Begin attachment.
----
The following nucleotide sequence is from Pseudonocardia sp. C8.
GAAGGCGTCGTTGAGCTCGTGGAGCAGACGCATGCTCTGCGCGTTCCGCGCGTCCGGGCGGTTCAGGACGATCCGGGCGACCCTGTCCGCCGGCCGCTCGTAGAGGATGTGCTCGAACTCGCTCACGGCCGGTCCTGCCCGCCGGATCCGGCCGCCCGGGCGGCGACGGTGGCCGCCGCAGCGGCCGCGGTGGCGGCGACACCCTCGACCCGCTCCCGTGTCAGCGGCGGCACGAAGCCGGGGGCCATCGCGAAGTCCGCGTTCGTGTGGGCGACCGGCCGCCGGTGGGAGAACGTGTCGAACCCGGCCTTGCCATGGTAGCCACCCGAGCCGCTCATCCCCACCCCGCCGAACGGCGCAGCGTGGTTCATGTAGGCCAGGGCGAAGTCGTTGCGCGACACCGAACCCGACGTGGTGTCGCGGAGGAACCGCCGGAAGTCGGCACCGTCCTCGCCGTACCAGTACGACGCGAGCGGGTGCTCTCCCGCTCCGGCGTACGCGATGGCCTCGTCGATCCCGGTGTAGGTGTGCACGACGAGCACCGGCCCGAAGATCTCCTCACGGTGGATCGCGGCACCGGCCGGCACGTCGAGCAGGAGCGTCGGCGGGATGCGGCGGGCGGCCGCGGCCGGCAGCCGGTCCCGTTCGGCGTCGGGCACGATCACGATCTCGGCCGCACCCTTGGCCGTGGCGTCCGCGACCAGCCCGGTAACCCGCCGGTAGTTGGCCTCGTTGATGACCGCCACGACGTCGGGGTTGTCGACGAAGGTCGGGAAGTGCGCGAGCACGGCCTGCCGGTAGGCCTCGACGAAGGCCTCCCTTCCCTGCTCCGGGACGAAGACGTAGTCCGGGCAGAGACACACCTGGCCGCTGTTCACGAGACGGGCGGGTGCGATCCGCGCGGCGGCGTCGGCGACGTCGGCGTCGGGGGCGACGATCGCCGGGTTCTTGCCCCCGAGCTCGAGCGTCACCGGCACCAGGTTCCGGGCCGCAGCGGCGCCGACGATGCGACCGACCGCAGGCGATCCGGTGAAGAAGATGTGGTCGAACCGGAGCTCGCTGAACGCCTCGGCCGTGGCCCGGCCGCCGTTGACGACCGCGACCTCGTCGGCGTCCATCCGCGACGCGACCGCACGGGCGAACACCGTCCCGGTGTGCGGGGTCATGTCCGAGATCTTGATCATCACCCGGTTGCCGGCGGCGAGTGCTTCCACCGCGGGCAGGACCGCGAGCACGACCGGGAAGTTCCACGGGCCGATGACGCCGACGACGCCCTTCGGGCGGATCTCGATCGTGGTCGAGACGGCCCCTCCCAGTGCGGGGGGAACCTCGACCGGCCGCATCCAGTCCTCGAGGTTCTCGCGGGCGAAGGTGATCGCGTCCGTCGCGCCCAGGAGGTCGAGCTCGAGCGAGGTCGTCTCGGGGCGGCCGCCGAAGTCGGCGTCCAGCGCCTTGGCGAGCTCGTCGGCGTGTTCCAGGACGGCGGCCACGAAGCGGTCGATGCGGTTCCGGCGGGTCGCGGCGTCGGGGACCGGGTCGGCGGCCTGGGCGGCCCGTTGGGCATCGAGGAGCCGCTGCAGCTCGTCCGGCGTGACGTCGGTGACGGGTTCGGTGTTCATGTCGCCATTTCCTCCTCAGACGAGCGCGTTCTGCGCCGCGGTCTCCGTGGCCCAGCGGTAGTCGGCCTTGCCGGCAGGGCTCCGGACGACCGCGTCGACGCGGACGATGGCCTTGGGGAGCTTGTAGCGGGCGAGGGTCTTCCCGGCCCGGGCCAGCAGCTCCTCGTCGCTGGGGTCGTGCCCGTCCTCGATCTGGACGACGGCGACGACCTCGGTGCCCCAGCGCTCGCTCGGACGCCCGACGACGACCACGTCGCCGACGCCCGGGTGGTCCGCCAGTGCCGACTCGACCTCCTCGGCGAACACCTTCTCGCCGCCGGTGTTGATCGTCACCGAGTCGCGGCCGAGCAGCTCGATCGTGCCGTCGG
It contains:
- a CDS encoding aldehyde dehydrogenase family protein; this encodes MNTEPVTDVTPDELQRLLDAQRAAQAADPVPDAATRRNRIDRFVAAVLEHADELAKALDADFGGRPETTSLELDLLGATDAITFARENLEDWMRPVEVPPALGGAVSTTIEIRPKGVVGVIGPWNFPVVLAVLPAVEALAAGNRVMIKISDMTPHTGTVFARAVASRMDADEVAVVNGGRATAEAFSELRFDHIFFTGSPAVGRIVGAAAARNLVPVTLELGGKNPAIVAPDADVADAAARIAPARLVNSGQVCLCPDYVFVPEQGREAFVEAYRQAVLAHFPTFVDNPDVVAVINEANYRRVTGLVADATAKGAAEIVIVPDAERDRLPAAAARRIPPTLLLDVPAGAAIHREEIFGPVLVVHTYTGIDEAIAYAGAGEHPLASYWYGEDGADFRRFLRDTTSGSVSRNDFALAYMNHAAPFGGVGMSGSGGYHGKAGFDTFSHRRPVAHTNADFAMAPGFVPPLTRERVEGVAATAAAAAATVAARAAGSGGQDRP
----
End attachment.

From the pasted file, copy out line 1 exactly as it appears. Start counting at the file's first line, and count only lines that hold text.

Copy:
The following nucleotide sequence is from Pseudonocardia sp. C8.